The most difficult pre-death rally in our family occurred with my father after he had been receiving hospice care for several weeks. One afternoon, my sister Beth and I received word to come to the nursing home immediately because Dad was close to death. We hurried to be by his side, held his hands, talked to him and waited. Suddenly, Dad began exhibiting symptoms of terminal lucidity.
Beth worked in town, but she lived 50 miles away. Once Dad seemed more stable, she decided to drive home, tend to her teenage sons and dog, and return to the nursing home first thing in the morning. Sadly, Dad passed away just as she pulled onto the highway. My heart broke for her, but I waited until I knew she was safely home before I called her and shared the news.
Dad would not have known how we would react to a rally, so my thought is that he simply came back from the brink to finish his preparations before leaving for good. On the other hand, perhaps he did want one last interaction with his family prior to passing on.
When my mom’s time came shortly thereafter, there was only a moment when her eyes fluttered and she left us. There was no hesitation for her, and I believe that her sole purpose was to reunite with Dad. I think many rallies are part of the spiritual process of death for some people, but, for others, it may be purely physical. Again, we cannot truly know.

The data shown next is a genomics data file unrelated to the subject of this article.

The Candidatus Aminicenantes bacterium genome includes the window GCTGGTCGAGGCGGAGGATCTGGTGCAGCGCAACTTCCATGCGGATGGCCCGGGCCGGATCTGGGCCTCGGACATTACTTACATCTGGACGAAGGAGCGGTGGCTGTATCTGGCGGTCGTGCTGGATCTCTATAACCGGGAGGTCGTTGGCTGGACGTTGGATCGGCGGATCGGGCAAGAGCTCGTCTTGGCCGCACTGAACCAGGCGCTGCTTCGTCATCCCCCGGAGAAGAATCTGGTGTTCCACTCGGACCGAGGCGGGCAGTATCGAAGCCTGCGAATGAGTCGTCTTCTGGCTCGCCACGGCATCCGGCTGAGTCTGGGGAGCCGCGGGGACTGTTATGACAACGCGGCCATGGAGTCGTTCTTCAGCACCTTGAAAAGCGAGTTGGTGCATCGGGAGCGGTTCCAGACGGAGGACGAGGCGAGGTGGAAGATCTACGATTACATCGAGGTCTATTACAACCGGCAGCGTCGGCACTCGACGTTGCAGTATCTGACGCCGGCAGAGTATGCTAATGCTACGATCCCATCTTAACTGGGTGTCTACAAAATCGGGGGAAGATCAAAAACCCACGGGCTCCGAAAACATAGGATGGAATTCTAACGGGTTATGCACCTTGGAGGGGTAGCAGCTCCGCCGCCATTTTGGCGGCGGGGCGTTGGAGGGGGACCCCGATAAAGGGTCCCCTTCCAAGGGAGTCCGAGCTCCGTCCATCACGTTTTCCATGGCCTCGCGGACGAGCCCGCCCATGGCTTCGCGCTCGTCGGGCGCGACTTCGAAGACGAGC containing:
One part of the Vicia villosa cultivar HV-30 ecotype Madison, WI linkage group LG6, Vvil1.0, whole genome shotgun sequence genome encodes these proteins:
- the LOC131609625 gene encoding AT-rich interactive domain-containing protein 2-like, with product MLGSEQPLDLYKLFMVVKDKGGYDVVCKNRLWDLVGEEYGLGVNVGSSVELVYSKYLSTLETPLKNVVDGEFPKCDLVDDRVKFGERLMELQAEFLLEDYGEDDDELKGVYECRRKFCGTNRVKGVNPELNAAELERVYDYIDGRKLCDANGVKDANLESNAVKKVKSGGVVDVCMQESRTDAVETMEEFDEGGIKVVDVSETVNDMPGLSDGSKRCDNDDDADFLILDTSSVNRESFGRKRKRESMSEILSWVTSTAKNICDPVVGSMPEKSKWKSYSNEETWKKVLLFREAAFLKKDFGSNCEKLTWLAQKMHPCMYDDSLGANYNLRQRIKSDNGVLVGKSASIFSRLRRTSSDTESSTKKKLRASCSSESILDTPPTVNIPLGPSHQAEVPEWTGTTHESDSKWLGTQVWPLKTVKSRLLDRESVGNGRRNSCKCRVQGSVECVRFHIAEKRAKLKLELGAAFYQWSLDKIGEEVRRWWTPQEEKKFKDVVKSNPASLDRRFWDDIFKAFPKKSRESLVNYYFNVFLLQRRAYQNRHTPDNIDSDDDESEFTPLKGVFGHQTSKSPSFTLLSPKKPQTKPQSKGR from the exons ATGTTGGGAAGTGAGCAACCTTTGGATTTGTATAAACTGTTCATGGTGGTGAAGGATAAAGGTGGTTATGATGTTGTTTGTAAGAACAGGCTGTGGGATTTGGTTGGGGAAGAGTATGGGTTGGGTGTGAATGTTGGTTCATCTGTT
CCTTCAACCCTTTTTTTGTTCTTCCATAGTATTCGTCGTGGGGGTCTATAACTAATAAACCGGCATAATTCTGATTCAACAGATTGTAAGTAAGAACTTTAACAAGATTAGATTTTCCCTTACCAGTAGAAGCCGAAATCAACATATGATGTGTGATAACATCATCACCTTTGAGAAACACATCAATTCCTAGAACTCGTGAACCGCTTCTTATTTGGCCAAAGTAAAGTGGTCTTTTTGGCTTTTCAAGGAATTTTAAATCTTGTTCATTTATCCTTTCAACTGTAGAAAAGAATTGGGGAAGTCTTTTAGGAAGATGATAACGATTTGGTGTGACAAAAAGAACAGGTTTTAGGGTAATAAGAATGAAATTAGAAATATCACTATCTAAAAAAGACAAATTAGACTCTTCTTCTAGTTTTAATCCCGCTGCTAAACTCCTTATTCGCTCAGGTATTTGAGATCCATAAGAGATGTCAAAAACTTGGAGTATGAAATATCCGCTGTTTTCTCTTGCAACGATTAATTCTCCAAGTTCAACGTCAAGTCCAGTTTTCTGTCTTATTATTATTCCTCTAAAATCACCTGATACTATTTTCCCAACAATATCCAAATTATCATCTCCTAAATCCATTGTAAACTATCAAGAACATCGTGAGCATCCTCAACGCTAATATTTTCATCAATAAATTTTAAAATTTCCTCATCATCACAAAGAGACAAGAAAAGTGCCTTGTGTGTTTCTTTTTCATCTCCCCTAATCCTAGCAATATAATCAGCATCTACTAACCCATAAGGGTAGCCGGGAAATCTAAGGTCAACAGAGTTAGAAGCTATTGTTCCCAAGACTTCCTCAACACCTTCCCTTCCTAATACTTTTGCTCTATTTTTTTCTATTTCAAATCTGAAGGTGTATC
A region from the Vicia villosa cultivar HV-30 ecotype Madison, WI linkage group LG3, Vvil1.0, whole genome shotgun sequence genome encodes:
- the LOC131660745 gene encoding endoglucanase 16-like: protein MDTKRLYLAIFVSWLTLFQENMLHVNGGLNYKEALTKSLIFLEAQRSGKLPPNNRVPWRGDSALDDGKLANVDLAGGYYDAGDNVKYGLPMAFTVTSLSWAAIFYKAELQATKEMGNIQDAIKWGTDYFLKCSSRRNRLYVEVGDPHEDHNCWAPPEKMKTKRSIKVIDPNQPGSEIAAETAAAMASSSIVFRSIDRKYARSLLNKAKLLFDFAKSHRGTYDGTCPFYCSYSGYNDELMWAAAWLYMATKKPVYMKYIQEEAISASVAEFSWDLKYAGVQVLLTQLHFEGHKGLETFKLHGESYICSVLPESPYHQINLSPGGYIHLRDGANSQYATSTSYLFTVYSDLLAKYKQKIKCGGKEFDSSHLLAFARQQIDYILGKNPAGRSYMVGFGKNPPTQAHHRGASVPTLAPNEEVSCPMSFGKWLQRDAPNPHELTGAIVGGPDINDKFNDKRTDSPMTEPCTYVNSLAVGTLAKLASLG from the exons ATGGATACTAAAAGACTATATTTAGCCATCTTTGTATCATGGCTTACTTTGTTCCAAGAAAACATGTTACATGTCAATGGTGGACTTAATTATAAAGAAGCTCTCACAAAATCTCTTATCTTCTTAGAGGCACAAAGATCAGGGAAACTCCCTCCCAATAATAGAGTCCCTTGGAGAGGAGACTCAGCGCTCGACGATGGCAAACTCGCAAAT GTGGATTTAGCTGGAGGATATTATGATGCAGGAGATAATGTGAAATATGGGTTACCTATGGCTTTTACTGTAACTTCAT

Embrace a Final Rally With Gratitude
What causes our loved ones to experience a surge of energy before death? Why do some people get a second wind before dying while others do not? Is our loved one consciously preparing for his or her last journey, or are rallies some sort of physical reaction to the death process? How long does an end-of-life rally last? Each person’s experience is unique and impossible to predict with total accuracy. Life is full of questions, and some of them simply are not meant to be answered. This may be one of the latter cases.
Surviving family members must make their own peace with each loss. I hope that those of you who are accompanying a loved one through their last earthly journey will also find courage and calm in the process. A rally can be confusing and even heartbreaking at times, but if you witness one, try to cherish it. Reputable hospice providers are incredible sources of assistance, information and support for both patients and families who are navigating the end of life.
Like a moment of clarity for someone who has dementia, a rally is one last opportunity to connect with a loved one while you are still both earthly creatures. During the difficult end-of-life process, we seek any comfort we can get. A short rally that connects us deeply or allows a loved one to pass on their own terms is a priceless gift.